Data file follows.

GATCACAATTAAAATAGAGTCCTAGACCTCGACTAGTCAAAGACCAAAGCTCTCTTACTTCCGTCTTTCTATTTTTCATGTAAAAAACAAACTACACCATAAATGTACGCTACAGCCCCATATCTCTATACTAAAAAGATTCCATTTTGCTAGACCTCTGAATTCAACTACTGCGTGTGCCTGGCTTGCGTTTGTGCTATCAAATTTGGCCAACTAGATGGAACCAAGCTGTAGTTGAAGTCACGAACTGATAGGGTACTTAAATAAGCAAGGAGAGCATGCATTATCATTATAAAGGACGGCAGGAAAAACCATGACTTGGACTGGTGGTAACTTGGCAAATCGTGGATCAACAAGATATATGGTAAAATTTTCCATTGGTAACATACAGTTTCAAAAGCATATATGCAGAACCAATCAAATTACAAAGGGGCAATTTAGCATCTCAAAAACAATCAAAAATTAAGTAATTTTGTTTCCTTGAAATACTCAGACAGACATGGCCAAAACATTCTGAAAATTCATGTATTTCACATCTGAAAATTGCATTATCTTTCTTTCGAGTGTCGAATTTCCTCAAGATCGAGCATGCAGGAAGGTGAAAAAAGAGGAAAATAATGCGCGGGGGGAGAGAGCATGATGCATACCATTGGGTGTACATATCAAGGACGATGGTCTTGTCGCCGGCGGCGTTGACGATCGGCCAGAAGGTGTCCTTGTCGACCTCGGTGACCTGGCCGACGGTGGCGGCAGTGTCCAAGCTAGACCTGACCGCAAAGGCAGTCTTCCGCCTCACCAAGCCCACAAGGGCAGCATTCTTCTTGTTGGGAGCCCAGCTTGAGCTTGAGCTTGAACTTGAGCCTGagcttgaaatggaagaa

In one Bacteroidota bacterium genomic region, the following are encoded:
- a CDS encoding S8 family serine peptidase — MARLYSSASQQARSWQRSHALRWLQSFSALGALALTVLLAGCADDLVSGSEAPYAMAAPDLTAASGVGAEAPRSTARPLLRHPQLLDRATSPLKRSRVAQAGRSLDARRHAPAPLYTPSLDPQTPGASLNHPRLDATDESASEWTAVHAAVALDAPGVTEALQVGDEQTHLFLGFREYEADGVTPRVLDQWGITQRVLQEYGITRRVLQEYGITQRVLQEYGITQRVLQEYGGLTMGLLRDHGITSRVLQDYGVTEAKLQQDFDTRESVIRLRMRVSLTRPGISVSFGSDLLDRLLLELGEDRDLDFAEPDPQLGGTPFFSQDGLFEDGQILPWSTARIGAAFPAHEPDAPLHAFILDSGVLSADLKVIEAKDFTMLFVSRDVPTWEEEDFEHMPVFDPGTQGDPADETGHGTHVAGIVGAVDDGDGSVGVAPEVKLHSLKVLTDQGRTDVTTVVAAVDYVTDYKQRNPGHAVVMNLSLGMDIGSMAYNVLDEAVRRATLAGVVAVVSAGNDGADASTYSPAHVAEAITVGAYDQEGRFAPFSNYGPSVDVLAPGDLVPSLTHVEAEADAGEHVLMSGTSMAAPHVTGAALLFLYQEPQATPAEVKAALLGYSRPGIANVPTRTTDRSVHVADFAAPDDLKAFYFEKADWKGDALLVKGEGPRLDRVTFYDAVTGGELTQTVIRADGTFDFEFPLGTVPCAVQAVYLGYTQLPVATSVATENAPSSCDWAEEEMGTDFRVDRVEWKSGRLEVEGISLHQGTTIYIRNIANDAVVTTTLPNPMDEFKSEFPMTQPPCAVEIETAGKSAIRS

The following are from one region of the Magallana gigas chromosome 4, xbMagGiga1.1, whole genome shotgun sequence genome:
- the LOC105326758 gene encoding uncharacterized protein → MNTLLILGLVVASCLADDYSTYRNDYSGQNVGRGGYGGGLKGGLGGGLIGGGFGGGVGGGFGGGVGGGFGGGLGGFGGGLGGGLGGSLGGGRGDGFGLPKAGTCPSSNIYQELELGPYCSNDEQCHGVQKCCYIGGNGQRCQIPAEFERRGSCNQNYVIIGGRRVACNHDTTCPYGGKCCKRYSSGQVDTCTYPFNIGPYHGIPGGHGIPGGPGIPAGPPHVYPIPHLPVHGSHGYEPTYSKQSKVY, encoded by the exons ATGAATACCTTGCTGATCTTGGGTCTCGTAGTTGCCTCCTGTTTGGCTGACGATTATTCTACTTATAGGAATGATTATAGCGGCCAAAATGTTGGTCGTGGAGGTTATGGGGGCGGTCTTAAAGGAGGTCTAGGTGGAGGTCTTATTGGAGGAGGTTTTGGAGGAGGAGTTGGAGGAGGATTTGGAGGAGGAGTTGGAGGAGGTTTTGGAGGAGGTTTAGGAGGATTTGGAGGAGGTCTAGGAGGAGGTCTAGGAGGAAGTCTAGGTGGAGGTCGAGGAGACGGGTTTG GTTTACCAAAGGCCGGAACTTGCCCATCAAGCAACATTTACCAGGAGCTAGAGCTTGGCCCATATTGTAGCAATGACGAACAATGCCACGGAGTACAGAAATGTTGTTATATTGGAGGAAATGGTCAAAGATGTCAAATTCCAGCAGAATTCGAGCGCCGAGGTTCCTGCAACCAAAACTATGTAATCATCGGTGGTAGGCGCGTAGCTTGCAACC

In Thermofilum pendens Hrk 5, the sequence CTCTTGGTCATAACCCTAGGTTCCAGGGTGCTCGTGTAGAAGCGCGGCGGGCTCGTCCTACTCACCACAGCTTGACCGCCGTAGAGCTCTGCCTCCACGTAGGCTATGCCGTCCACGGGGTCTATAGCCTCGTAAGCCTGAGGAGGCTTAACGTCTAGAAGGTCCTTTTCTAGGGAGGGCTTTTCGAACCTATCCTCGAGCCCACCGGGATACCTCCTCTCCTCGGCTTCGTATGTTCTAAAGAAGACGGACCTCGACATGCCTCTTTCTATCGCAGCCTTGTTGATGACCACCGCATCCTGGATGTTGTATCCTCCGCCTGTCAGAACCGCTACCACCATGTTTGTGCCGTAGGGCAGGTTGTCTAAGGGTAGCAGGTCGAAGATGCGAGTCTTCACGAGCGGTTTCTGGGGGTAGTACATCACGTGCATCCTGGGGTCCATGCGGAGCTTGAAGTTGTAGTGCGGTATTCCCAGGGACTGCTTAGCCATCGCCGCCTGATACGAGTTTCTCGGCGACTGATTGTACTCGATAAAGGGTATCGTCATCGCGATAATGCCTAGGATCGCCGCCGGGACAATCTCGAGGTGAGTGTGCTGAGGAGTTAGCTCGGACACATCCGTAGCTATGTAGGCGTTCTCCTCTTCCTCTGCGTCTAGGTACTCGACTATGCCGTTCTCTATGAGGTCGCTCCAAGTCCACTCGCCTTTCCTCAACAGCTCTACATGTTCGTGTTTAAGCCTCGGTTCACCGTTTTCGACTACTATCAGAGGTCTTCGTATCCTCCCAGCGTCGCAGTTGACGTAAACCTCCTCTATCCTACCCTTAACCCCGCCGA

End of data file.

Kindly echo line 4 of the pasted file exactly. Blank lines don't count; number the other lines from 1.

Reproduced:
The following are from one region of the Magallana gigas chromosome 4, xbMagGiga1.1, whole genome shotgun sequence genome: